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How John Deere is teaching small farmers better agricultural techniques to end ‘hunger season’

The farm equipment company launched Rayuwa—a winner of Fast Company’s 2021 World Changing Ideas Awards—to provide education that could improve the yields of farmers in Nigeria.

How John Deere is teaching small farmers better agricultural techniques to end ‘hunger season’
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Across Nigeria, the COVID-19 pandemic exacerbated poverty, worsened food insecurity, and particularly hit the country’s agriculture sector—one reliant on small farmers, who account for 88% of Nigerian farms and produce more than 95% of the country’s agricultural output. But a subset of those farmers saw their food insecurity decrease and total earnings increase in 2020, thanks in part to a program from John Deere called Rayuwa.

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In Nigeria, more than a third of the country’s labor force works in agriculture. Small farms are crucial to that economic pillar, especially as its population grows; Nigeria, already the most populous country in Africa with 200 million people, expects its population to increase to more than 400 million people by 2050. That growth could hurt farmers there who struggle with food security, poverty, and challenges such as the “hunger season,” the period from June to August when the last harvest has been depleted but the new one isn’t yet ready.

Shuaibu Ishaka [Photo: courtesy John Deere]
John Deere was founded 184 years ago, and over that time, says Nate Clark, president of the John Deere Foundation, the company has seen “how farmers have produced really widespread prosperity—not only by making food and other agricultural products more widely available but actually creating communities and economies that have improved the quality of life for billions of folks.” The company saw potential in Nigeria’s farmers, in a country where small farms are so crucial and yet so many farmers are still struggling. So the company and its foundation—its philanthropic arm, which gives out grants and corporate sponsorships oriented toward issues such as hunger, education, and sustainability, and which recently announced a goal to invest $200 million over the next 10 years in part to bolster farmers around the world—created Rayuwa, which means “life” and “livelihood” in Hausa.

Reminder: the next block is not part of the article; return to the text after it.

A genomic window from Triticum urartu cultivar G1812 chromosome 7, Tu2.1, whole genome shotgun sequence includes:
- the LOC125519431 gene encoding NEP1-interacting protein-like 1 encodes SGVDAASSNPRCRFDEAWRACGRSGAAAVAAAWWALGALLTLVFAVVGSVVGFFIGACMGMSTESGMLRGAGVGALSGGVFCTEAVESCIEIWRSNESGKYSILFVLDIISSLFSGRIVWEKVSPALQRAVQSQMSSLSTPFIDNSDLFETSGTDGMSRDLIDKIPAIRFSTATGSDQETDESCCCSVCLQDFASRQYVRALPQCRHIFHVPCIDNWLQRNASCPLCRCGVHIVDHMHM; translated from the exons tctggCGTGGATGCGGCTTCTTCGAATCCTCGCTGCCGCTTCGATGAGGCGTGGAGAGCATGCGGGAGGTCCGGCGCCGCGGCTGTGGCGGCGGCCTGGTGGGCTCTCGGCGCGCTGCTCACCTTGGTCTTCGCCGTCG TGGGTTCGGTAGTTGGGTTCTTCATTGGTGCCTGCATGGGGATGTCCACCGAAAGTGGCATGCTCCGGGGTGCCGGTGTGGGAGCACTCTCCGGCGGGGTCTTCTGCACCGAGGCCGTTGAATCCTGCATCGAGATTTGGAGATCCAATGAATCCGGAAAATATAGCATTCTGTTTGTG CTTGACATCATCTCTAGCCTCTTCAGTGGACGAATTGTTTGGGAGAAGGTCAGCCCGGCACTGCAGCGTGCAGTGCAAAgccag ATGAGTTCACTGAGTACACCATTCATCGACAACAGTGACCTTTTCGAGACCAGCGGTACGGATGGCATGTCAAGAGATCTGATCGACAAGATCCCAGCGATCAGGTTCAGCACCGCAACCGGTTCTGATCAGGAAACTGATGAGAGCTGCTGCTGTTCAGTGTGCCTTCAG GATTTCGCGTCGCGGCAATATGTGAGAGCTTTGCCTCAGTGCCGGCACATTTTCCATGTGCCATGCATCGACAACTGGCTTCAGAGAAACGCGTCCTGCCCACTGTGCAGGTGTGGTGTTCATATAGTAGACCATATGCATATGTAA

Rahila Sama’ila [Photo: courtesy John Deere]
The goal of Rayuwa was never to deliver machinery or equipment to Nigerian farmers, but to impart agricultural training and youth education to help both current farmers and the farmers of the future. Rayuwa is the winner of the corporate social responsibility category of Fast Company’s 2021 World Changing Ideas Awards.

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Hauwa Ezikiel [Photo: courtesy John Deere]
“One of the things that our nearly two centuries of business has taught us is if you have educated farmers and farm families, those farmers and farm families are more successful and resilient,” Clark says. “With a program like Rayuwa, we’re investing simultaneously in the farmers of today, and those who will be the farmers of tomorrow.” It was crucial that Rayuwa be rooted in the communities it serves, so it’s staffed, owned, and managed locally. Students from local universities trained in agriculture and education, some of whom were from the villages Rayuwa was established in, were tapped to lead the programming. John Deere was also intentional about not prioritizing mechanization; these farms are so small, machinery isn’t necessary. One emphasis was on offering agronomic training, “to learn things like when to plant, how to plant, how to space their crops,” Clark says, along with access to high-quality seeds and fertilizers, and links to markets where farmers can sell their products.

Sanusi Lawal [Photo: courtesy John Deere]
Rayuwa began in November 2019, in partnership with the nonprofit PYXERA Global, which advises corporations on sustainability initiatives, and which in December 2020 completed its first year of working with 2,500 smallholder farmers and 4,000 youth across 11 northern Nigerian villages. Despite the pandemic, the results were positive: Rayuwa farmers reduced their “hunger season” food insecurity rate from 63% to 53% because of improved crop yields (thanks to better fertilizers, seeds, and planting techniques) and the ability to get higher prices for those crops, along with income from other sources such as livestock, which allowed them to buy more food. The farmers increased their total earnings by $1.3 million. Rayuwa youth also increased their top scores in letter and number recognition by 60% and 77% respectively, and 300 youth returned to their villages from cities to further their education and to farm.

Rayuwa is now expanding, with a 2021 goal of doubling its reach from 11 villages to 21, and Clark says John Deere is thinking of how else the program can grow. “While there is certainly a sense of urgency to work with Nigeria’s farmers to secure nourishment and food and growth and all the things that they will need,” he says, “there’s also an awareness that it will take time, and that John Deere is in it for the long haul.”